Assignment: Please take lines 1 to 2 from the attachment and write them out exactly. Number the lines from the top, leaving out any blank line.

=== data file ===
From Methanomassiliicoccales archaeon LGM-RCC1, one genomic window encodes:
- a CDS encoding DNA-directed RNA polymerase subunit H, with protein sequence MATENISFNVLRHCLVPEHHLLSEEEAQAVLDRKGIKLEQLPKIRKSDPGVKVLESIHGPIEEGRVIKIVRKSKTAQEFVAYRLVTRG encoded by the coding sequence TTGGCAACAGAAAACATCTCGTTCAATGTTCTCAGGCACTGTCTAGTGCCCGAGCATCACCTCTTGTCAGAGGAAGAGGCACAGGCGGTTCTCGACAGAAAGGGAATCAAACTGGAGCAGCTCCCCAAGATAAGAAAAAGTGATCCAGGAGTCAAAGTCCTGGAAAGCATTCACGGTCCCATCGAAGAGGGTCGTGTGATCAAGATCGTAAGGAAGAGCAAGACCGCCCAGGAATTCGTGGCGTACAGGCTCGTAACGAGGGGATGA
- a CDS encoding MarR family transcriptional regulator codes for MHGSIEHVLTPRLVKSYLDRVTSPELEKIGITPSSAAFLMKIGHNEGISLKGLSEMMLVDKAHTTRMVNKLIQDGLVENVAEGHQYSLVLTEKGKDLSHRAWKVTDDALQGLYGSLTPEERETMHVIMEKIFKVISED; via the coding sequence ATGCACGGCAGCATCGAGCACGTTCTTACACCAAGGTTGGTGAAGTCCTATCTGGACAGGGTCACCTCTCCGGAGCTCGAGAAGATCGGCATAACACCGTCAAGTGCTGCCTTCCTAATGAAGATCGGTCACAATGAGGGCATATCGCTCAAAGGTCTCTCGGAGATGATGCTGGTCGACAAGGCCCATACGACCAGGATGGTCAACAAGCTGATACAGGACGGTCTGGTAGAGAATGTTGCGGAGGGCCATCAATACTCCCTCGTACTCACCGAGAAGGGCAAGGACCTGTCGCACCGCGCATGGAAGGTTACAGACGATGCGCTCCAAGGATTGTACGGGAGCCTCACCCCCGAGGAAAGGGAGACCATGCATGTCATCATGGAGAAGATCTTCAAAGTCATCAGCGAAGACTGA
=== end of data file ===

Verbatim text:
From Methanomassiliicoccales archaeon LGM-RCC1, one genomic window encodes:
- a CDS encoding DNA-directed RNA polymerase subunit H, with protein sequence MATENISFNVLRHCLVPEHHLLSEEEAQAVLDRKGIKLEQLPKIRKSDPGVKVLESIHGPIEEGRVIKIVRKSKTAQEFVAYRLVTRG encoded by the coding sequence TTGGCAACAGAAAACATCTCGTTCAATGTTCTCAGGCACTGTCTAGTGCCCGAGCATCACCTCTTGTCAGAGGAAGAGGCACAGGCGGTTCTCGACAGAAAGGGAATCAAACTGGAGCAGCTCCCCAAGATAAGAAAAAGTGATCCAGGAGTCAAAGTCCTGGAAAGCATTCACGGTCCCATCGAAGAGGGTCGTGTGATCAAGATCGTAAGGAAGAGCAAGACCGCCCAGGAATTCGTGGCGTACAGGCTCGTAACGAGGGGATGA